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Bipolar Disorder: Increasing the Effectiveness and Decreasing the Side Effects of Treatment: Page 6 of 11

Bipolar Disorder: Increasing the Effectiveness and Decreasing the Side Effects of Treatment: Page 6 of 11

One study analyzing combination therapy failed to separate from monotherapy at the primary end point of YMRS score reduction.41 In this trial, risperidone was combined with valproate/divalproex, lithium, or carbamazepine and compared to monotherapy with valproate/divalproex, lithium, or carbamazepine. Although YMRS score changes did not differ from those seen with monotherapy, response rates were significantly higher with combination therapy. In a post hoc analysis, the authors excluded patients in the carbamazepine polytherapy group after discovering that carbamazepine reduced risperidone concentrations by 40%. Excluding carbamazepine, combination therapy separated from monotherapy in YMRS score reduction.

SGA dosing: combination therapy versus monotherapy. No clinical trials to date have directly compared SGA combination therapy versus SGA monotherapy. Nevertheless, it is helpful to analyze the efficacy and dosing of SGA polytherapy and SGA monotherapy trials when deciding upon treatment medications. On average, combination trials used lower doses of SGAs compared to monotherapy trials. Doses were 5.3 mg lower with olanzapine, 0.7 mg lower with risperidone, and 115 mg lower with quetiapine.39-41,43 Despite the reduced doses, clinical response favored polytherapy versus antipsychotic monotherapy. Response rates were 11% higher with olanzapine polytherapy, 1.3% higher with risperidone polytherapy, and 8% higher with quetiapine polytherapy. The risperidone polytherapy response rate included a CGI-I rating of much or very much improved,40 while response rates in all other studies represent a 50% reduction in YMRS score. This probably accounts for the lower risperidone polytherapy response rate. Although comparisons between SGA combination therapy and SGA monotherapy trials are often unreliable given different study designs, patient populations, and in the case of olanzapine, different study lengths, the response rates suggest that lower antipsychotic doses can be used in polytherapy treatment with good results.

Adverse events with combination therapy. Side effects in combination therapy were generally greater than those with mood stabilizer monotherapy. Study discontinuations because of adverse events occurred more frequently with olanzapine polytherapy, while no statistical difference was seen in other studies. Combination therapy with olanzapine resulted in a higher frequency of somnolence, dry mouth, tremor, speech disorder, increased appetite, and weight gain (3.1 kg vs 0.23 kg). Risperidone polytherapy was associated with increased EPS in 1 of 2 studies and greater weight gain in both studies (averaging 2.05 kg). Quetiapine polytherapy was associated with more somnolence, dry mouth, asthenia, postural hypotension, and a weight gain of 1.97 kg compared with 0.27 kg in monotherapy.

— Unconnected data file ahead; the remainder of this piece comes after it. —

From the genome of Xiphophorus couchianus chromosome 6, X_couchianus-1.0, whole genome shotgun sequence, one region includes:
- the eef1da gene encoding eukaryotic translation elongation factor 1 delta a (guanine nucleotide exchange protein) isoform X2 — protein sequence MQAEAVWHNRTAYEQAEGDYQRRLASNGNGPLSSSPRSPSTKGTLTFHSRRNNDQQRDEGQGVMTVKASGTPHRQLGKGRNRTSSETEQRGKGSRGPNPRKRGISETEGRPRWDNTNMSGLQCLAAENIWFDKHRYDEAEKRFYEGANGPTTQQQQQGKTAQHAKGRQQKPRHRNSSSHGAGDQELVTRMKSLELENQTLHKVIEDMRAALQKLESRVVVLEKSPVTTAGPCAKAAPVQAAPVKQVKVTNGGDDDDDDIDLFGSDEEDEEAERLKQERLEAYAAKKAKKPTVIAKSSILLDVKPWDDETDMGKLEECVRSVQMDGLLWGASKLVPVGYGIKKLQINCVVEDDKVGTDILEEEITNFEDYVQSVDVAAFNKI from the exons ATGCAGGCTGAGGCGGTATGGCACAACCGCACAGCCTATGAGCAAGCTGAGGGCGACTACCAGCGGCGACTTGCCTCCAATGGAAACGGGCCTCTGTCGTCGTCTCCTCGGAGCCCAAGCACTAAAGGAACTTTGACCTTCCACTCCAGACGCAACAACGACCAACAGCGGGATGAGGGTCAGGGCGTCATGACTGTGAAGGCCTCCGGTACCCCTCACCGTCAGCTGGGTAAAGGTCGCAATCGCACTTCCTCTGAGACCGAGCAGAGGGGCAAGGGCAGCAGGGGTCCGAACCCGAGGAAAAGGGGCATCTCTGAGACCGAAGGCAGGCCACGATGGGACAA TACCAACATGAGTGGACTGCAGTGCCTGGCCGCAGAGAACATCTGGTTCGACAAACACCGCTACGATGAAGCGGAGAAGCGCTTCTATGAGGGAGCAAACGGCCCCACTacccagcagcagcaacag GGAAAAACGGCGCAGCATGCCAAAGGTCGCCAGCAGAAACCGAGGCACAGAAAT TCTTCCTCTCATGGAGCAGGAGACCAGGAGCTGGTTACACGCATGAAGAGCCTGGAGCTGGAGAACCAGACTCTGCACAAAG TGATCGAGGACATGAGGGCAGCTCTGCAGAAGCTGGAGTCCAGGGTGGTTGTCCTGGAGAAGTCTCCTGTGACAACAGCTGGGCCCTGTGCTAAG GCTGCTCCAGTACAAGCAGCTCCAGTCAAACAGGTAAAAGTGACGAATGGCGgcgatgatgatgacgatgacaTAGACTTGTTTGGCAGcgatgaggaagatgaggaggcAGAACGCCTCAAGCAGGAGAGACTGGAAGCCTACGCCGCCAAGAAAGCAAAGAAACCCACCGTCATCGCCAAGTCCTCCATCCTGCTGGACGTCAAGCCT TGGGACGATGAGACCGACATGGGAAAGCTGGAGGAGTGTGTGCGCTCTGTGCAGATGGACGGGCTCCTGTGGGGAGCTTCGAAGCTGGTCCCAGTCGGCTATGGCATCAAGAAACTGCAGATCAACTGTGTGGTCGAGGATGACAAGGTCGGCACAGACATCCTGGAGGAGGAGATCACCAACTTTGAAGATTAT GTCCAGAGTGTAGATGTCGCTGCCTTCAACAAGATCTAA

Overall, polytherapy with an SGA and mood stabilizer produced greater improvements in YMRS scores and clinical response than mood stabilizer monotherapy. Combination therapy also resulted in more weight gain, somnolence and, in the case of risperidone, EPS.

Maintenance therapy

Maintenance therapy is an important component of treatment in bipolar disorder and can effectively reduce the rate of relapse. Practice guidelines for bipolar disorder recommend initiation of maintenance treatment following an initial manic episode to prevent relapse, facilitate functional improvement, reduce the frequency of cycling, and decrease the risk of suicide.31 Four agents have been FDA-approved for maintenance therapy in bipolar disorder: lithium, lamotrigine, olanzapine, and aripiprazole. In addition, valproate/divalproex is commonly used in clinical practice. As with acute mania, studies have analyzed individual medications versus placebo, active comparisons between medications, and combination therapy regimens.

Individual medications versus placebo

Lithium. Much of the early research in bipolar maintenance therapy focused on lithium monotherapy and often showed impressive results. However, early studies were associated with numerous statistical problems, including poor diagnostic criteria, inclusion of unipolar patients, failure to use last observation carried forward methodology, and abrupt discontinuation of lithium at randomization to placebo. It was not until the last decade that comparisons between lithium and placebo occurred using modern methodology, often in studies analyzing newer medications needing an active comparator arm.

 
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